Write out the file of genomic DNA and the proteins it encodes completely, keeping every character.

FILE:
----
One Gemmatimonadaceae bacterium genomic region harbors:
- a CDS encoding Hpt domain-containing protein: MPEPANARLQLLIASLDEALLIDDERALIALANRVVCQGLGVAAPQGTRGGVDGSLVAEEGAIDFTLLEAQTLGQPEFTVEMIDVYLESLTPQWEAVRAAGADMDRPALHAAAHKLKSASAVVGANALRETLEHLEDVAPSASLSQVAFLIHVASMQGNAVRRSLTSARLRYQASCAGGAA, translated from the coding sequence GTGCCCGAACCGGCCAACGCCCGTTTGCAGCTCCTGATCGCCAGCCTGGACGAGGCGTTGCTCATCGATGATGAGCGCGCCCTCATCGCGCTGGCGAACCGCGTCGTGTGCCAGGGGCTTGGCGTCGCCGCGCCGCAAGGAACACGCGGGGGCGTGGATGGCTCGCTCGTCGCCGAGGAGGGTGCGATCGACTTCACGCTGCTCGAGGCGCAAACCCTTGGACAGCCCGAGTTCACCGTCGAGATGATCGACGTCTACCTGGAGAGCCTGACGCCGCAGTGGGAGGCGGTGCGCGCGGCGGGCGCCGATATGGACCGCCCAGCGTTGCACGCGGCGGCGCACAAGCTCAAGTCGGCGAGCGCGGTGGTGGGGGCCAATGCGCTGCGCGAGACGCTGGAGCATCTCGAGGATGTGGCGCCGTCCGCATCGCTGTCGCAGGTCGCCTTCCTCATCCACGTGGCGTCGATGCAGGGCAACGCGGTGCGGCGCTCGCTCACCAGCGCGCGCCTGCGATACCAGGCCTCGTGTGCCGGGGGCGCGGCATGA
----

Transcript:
One Gemmatimonadaceae bacterium genomic region harbors:
- a CDS encoding Hpt domain-containing protein: MPEPANARLQLLIASLDEALLIDDERALIALANRVVCQGLGVAAPQGTRGGVDGSLVAEEGAIDFTLLEAQTLGQPEFTVEMIDVYLESLTPQWEAVRAAGADMDRPALHAAAHKLKSASAVVGANALRETLEHLEDVAPSASLSQVAFLIHVASMQGNAVRRSLTSARLRYQASCAGGAA, translated from the coding sequence GTGCCCGAACCGGCCAACGCCCGTTTGCAGCTCCTGATCGCCAGCCTGGACGAGGCGTTGCTCATCGATGATGAGCGCGCCCTCATCGCGCTGGCGAACCGCGTCGTGTGCCAGGGGCTTGGCGTCGCCGCGCCGCAAGGAACACGCGGGGGCGTGGATGGCTCGCTCGTCGCCGAGGAGGGTGCGATCGACTTCACGCTGCTCGAGGCGCAAACCCTTGGACAGCCCGAGTTCACCGTCGAGATGATCGACGTCTACCTGGAGAGCCTGACGCCGCAGTGGGAGGCGGTGCGCGCGGCGGGCGCCGATATGGACCGCCCAGCGTTGCACGCGGCGGCGCACAAGCTCAAGTCGGCGAGCGCGGTGGTGGGGGCCAATGCGCTGCGCGAGACGCTGGAGCATCTCGAGGATGTGGCGCCGTCCGCATCGCTGTCGCAGGTCGCCTTCCTCATCCACGTGGCGTCGATGCAGGGCAACGCGGTGCGGCGCTCGCTCACCAGCGCGCGCCTGCGATACCAGGCCTCGTGTGCCGGGGGCGCGGCATGA